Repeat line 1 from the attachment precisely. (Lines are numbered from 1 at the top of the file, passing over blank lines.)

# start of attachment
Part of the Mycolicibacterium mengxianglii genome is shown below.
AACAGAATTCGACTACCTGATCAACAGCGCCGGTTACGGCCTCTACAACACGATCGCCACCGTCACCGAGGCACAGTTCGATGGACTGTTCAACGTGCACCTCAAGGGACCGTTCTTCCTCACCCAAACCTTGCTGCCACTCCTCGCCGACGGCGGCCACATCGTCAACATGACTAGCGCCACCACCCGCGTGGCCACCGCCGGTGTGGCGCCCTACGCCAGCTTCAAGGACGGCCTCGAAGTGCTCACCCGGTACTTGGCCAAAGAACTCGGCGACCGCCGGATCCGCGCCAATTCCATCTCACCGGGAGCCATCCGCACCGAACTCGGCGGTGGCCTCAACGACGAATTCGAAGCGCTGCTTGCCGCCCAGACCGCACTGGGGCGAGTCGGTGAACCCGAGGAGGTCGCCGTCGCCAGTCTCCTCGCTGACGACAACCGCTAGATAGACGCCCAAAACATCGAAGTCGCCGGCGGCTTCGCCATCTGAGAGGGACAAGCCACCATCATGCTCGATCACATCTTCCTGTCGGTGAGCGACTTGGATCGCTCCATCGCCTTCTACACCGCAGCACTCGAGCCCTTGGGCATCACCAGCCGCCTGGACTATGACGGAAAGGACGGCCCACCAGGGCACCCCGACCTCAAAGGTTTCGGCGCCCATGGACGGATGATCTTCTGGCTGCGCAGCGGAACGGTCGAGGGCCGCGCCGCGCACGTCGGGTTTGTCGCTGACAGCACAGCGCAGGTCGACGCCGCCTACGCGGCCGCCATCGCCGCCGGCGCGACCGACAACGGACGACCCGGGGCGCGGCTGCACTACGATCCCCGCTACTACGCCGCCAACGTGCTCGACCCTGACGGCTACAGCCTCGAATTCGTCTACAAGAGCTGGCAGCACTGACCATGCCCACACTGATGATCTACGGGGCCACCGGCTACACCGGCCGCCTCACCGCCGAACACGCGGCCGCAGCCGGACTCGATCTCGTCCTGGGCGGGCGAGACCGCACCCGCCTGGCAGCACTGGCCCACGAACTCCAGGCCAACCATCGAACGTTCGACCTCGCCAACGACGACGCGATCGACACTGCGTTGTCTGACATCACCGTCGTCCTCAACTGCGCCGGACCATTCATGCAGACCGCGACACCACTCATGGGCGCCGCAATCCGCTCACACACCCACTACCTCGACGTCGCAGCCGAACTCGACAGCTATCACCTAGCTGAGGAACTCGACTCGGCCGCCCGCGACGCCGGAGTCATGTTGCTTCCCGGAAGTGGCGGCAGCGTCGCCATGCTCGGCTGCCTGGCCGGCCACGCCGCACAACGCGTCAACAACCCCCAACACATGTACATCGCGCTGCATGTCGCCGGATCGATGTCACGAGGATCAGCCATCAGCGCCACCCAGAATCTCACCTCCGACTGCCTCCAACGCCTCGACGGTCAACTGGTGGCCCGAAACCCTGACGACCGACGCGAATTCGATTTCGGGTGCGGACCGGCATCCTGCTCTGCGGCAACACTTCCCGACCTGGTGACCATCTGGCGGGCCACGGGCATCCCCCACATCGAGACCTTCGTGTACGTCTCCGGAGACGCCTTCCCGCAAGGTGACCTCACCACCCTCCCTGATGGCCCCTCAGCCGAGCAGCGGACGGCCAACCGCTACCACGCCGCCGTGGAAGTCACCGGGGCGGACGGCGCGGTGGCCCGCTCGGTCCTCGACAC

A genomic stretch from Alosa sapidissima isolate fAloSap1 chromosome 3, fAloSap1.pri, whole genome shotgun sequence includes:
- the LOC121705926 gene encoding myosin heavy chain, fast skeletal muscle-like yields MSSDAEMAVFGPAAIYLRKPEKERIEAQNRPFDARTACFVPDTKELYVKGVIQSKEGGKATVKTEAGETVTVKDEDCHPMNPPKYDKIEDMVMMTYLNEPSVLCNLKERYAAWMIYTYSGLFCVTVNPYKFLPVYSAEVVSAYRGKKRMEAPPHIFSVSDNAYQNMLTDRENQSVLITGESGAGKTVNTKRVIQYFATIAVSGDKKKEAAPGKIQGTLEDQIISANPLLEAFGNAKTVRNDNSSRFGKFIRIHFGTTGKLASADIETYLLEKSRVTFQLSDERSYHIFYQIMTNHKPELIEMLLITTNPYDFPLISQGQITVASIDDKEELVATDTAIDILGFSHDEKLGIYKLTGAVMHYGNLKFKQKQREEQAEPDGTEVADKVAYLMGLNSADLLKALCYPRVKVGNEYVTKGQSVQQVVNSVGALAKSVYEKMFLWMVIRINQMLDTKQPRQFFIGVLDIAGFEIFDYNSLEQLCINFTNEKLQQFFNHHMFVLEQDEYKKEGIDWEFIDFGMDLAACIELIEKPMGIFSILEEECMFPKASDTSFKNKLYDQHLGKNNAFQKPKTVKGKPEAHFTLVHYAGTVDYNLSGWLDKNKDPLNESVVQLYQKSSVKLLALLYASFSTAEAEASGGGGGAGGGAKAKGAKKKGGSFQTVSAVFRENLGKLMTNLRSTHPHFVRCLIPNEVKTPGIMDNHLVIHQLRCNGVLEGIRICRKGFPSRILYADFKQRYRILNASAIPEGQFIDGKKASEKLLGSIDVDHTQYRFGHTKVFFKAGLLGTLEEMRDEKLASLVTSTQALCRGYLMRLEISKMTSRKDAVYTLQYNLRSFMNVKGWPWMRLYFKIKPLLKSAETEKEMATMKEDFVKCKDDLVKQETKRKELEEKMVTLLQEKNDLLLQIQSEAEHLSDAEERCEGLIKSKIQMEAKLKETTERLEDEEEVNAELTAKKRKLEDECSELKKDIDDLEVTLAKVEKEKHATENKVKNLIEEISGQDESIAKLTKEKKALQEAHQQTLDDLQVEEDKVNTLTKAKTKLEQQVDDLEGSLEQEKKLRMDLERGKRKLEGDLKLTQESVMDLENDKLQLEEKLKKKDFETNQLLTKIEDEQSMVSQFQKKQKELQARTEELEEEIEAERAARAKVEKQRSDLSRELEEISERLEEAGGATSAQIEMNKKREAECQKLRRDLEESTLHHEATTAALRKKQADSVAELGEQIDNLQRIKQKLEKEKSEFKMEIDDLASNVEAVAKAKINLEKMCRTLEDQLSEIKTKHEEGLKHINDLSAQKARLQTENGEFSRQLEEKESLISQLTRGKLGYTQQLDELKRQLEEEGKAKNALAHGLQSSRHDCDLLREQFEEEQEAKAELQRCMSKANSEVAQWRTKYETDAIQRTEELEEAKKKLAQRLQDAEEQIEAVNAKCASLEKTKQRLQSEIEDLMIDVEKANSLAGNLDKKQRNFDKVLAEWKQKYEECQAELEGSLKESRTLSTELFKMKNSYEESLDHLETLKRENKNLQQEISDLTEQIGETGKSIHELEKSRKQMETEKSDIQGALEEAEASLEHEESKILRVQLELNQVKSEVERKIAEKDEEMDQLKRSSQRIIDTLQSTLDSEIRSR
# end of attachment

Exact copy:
Part of the Mycolicibacterium mengxianglii genome is shown below.